Monica Lewinsky seems to be enjoying the rise of Clinton nostalgia. Just last week, she was photographed wearing a bright orange gown, attending the annual Vanity Fair post-Oscar party, as though she were a real celebrity, and Friday, it was announced that her post-Clinton life in New York will become the subject of a six-"webisode" mini-series. The series, which is loosely based on an HBO documentary that followed her around after she vacated her internship, will chronicle Monica's life and struggle to "rebuild her life in the wake of the scandal that left her a reluctant single-name celebrity."
The Spectacle Blog
I am finally returned, rested and recovered from CPAC. Fortunately, unlike other years, this CPAC only forced me to confront my claustrophobia in the main hallways, and not in a dark and dank ballroom, which should cut down on the post traumatic stress quite a bit.
Plus, this Monday is greeted with an intriguing Congressional retirement: Sen. Barbara Mikulski, firebrand of Delaware's Senate delegation, will retire while still in her prime (at least, as far as Congressional median age is concerned), at a spry 78 and after a mere 5 terms in the Senate.
The longest serving woman in Congress in U.S. history is ready to retire. Maryland Democrat Barbara Mikulski will not seek a sixth term in the Senate in 2016.
Mikulski made the announcement at a news conference in the Fells Point neighborhood in Baltimore Monday morning.
"I am here today ... to announce I will not be seeking a sixth term in the United States Senate," Mikulski said. "This is a hard decision to make."
There are lots of good reasons to oppose President Obama's move to grant a form of amnesty to millions of illegal aliens -- reasons that transcend anybody's position on broader issues of immigration reform.
But as we head into this battle over tying that amnesty to DHS funding and the beating Republicans are taking in the media (as always) for standing up for exceptionally important principles, I think that one particular argument could be the most effective in terms of public opinion and putting Democrats on the defensive for blocking a bill which would fund DHS but block amnesty:
Amnesty will allow illegal aliens to collect money retroactively from US taxpayers. Admittedly there are probably not very many illegals who filed tax returns, but those who did - even if they didn't pay any tax - could apply for the Earned Income Tax Credit and receive a check from the federal government.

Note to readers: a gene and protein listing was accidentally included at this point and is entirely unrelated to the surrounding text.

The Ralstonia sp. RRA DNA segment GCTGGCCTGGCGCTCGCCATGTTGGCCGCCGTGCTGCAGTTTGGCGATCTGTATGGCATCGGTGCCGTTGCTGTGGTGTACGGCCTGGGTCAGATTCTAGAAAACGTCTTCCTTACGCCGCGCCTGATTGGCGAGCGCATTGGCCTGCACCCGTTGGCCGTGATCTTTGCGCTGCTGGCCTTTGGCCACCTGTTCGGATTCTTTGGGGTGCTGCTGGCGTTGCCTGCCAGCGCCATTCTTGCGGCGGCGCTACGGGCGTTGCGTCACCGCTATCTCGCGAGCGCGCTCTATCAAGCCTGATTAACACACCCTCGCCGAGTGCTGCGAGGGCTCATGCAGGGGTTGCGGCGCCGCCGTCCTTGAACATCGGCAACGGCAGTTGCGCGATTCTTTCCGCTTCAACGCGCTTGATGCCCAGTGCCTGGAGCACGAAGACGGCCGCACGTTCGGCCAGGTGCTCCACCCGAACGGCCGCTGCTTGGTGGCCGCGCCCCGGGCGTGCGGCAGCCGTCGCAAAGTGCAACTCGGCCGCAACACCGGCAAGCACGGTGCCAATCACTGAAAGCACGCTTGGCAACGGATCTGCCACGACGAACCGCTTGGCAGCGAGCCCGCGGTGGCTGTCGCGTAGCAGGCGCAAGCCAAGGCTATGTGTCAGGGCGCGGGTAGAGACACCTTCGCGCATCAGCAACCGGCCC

This is insane and offensive to any American of common sense, again regardless of their view on immigration reform overall.
A short time ago, Ross praised UN Ambassador Samantha Power's speech to AIPAC.
He began with the caveat, "Frankly, I don't trust anyone who works for Barack Obama because I don't trust Obama himself."
Ross should have stopped right then and there.
First of all, I don't buy it for a minute when she claims the Obama Administration is combating anti-Semitism around the world and has Israel's back at the UN every day. For the past six years, the Obama Administration has given Israel the back of its hand.
Let us never, never forget that this is the same Samantha Power who in 2002 called upon the U.S. to invade Israel to impose peace with the Palestinians.
Well, I guess the Obama Administration's campaign against Benjamin Netanyahu and Israel isn't working out so well.
Over the past couple of days, Secretary of State John Kerry has been playing nice with Israel.
Yesterday, during an appearance on ABC's This Week, Kerry indicated that Netanyahu is "welcome to speak in the United States" and didn't want Bibi's visit to become "a political football."
Today, Kerry took aim at the UN Human Rights Council in its presence stating, "It must be said that the HRC’s obsession with Israel actually risks undermining the credibility of the entire organization."